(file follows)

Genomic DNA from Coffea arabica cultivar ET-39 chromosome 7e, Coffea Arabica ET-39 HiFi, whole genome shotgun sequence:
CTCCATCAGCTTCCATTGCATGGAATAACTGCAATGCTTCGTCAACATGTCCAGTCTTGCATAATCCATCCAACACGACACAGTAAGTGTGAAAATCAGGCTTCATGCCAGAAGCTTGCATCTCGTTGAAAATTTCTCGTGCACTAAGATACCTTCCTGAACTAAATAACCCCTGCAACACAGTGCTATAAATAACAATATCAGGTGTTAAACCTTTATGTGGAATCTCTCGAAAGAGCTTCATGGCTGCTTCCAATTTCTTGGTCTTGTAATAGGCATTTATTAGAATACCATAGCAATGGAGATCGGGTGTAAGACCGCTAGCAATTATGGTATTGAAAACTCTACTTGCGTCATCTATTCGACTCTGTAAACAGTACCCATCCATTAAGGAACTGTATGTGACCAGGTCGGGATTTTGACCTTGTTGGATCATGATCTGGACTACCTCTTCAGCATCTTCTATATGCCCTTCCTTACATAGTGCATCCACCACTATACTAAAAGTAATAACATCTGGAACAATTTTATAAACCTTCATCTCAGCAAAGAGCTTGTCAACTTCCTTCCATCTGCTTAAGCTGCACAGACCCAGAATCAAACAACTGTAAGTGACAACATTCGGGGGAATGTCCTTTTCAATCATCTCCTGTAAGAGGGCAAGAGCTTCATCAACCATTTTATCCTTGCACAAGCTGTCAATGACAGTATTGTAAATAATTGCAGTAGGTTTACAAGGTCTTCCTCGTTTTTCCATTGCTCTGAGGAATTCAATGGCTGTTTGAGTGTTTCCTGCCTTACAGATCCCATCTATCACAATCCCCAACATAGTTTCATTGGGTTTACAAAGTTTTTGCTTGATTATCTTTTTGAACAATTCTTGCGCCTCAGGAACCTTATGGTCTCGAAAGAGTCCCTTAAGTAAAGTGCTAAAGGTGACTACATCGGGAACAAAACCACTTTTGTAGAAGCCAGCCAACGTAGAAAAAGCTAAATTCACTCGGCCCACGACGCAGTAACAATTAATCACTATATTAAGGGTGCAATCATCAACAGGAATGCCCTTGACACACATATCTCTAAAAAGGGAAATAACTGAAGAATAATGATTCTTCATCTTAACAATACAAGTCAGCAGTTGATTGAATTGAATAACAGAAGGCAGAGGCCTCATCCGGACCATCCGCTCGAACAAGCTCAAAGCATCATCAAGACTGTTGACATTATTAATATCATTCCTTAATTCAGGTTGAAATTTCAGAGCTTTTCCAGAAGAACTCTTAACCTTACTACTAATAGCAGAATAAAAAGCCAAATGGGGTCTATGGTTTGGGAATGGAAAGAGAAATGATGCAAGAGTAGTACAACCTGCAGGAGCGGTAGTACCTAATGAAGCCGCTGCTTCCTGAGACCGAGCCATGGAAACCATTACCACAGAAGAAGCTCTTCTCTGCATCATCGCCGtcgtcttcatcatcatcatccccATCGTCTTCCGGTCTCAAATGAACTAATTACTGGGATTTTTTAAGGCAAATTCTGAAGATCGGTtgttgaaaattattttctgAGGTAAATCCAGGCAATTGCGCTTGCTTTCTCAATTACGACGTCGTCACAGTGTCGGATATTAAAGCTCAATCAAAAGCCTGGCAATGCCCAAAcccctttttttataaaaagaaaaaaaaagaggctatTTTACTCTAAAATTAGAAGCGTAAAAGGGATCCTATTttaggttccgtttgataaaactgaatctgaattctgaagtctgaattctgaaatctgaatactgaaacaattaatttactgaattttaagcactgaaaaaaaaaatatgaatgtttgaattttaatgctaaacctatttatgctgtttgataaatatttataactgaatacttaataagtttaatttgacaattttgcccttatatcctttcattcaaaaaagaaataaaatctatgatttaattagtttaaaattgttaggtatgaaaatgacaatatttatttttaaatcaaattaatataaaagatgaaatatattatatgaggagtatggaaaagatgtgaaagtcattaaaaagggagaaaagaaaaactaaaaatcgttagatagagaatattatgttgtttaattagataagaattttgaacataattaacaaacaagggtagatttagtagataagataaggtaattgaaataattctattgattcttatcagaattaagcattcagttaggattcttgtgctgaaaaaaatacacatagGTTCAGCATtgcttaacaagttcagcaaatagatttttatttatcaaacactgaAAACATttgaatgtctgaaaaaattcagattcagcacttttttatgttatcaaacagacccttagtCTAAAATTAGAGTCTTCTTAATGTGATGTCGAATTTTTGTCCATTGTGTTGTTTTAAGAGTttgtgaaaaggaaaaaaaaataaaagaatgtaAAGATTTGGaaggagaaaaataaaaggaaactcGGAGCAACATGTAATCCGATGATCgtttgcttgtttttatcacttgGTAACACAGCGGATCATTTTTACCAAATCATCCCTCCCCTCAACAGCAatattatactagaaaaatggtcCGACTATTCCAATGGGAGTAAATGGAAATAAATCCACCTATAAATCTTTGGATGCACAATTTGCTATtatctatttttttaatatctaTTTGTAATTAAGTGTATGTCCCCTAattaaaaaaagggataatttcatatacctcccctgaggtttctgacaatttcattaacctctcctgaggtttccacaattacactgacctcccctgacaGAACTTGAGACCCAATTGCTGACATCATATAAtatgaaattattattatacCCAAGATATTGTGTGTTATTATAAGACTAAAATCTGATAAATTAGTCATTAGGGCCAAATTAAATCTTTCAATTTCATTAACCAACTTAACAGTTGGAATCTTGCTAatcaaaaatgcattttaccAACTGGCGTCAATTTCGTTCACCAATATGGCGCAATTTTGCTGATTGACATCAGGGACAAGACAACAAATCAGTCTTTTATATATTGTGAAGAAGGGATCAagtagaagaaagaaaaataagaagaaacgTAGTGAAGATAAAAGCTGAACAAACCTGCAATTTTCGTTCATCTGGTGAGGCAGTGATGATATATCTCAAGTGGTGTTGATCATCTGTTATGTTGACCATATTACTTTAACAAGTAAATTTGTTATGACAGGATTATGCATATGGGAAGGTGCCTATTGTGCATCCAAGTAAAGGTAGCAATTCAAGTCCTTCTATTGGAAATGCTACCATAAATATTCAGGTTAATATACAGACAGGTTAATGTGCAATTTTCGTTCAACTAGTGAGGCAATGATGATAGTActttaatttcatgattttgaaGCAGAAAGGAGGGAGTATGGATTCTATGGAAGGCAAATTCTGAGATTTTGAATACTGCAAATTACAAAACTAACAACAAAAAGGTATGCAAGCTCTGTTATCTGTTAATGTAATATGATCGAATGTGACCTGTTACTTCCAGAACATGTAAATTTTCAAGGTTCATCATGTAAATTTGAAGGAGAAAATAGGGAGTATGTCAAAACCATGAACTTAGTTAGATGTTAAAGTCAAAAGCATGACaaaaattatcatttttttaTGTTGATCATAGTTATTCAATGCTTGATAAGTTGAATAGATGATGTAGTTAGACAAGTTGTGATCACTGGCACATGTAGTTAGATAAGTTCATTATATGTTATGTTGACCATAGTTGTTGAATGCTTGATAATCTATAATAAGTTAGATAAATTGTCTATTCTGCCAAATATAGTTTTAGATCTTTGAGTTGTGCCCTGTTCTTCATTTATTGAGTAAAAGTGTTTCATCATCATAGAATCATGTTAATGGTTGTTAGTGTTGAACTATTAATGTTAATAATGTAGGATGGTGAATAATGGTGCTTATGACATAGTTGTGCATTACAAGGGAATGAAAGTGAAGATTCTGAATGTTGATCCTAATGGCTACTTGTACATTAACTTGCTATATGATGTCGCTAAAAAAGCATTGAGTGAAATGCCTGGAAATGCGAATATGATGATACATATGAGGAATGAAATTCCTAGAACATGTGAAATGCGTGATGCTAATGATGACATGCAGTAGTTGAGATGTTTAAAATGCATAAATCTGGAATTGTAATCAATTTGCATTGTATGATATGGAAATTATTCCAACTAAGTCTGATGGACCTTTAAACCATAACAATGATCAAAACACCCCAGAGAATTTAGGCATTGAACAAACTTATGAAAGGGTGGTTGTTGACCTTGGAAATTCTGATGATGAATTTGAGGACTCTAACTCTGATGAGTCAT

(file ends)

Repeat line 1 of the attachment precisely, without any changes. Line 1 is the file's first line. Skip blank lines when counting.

Genomic DNA from Coffea arabica cultivar ET-39 chromosome 7e, Coffea Arabica ET-39 HiFi, whole genome shotgun sequence: